The effect social media is having on African newsgathering
Following on from my last blog post about how hand-held video cameras are transforming the way reporters in Africa are doing their jobs, I thought it’s also worth looking at the effect social media is having on African newsgathering. The picture is completely mixed across the continent. There are some countries, such as Nigeria, Kenya and South Africa, where people and journalists have simply leap-frogged fixed computers and even portable laptops and are addicted to accessing facebook and twitter using Iphones and similar devices. Yet there are internet black-spots, mostly landlocked countries untouched by the benefits of the deep-sea internet cable laid around the coastline of Africa; places such as Chad, Central African Republic and eastern Congo.
When Ugandan police used pink watery paint to target people joining in the ‘walk to work’ protests, the amazing photos appeared first on facebook, via mobile phones, a considerable while before they made it onto official news websites. Likewise, it’s not unusual for major newsrooms to find their next big breaking African story through facebook status updates or tweets from reporters on the ground.
Another interesting idea is that of a facebook ‘secret’ reporters group, which I set up while working for the BBC African service. I invited all of the reporters in Africa to join what was designed as a forum for discussion of ideas, and a support network for people struggling on in cities without power, in warzones, or with broken equipment. The ‘secret’ part of the group happened automatically when facebook upgraded its groups to that format, and in fact was a god-send because hitherto tough privacy settings had meant that people could only see what was happening in the group by actually going to the page. What’s been interesting has been the variety of responses from reporters in different places. In general Nigerian journalists have been frustrated that other people don’t post or discuss as much as they do. Some use it for sharing things they’ve read, others use it for asking questions of each other. But what is clear is that without some kind of impetus from base, the discussion soon dries up. It’s good, but the winning formula hasn’t quite been found.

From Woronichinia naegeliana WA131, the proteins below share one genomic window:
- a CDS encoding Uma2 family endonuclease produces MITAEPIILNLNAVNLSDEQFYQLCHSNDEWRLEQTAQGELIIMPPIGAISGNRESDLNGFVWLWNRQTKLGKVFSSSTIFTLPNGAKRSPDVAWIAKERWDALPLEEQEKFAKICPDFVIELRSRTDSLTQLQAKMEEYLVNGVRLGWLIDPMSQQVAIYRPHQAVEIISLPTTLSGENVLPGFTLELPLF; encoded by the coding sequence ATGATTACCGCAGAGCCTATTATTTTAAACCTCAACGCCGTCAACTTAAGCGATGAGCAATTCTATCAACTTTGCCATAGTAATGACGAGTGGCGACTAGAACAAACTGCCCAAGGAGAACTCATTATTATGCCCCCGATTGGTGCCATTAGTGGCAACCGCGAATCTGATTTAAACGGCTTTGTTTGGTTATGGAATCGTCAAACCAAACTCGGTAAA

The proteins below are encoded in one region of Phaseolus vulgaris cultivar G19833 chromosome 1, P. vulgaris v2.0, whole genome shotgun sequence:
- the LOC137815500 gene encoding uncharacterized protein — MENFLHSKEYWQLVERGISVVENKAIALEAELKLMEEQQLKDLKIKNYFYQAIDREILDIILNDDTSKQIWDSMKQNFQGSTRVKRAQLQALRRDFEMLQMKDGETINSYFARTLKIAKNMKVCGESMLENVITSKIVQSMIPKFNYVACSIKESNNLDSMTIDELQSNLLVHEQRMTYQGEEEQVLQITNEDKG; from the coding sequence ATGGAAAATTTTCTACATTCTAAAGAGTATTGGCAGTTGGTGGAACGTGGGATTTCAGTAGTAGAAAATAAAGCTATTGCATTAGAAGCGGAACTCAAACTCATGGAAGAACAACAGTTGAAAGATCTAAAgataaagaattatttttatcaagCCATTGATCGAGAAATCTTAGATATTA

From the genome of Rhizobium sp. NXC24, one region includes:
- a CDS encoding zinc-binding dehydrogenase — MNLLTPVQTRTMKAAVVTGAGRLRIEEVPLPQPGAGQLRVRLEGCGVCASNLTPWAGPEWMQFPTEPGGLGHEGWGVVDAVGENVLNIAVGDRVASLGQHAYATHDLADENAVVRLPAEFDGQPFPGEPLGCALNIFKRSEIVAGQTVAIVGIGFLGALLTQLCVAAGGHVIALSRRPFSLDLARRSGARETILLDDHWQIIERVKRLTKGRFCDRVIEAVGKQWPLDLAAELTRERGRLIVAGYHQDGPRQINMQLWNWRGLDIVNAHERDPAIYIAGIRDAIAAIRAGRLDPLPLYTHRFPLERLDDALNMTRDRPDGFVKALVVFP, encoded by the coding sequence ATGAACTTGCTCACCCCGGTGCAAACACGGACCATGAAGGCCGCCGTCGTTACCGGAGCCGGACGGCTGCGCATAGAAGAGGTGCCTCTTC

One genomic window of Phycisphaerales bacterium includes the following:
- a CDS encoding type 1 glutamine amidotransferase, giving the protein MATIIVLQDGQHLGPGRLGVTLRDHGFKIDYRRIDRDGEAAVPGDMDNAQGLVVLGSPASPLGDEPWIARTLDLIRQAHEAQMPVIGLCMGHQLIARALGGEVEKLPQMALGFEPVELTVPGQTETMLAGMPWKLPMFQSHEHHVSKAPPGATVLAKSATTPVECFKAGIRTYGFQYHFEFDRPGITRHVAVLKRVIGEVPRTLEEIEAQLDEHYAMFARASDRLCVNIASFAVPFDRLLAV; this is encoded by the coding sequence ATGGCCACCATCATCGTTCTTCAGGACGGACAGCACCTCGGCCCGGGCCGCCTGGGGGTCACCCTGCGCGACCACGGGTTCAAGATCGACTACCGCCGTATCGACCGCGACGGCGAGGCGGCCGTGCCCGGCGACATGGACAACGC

I don’t know if anyone else has been experimenting with these sorts of secret groups with members from all over the world, and how that’s been going?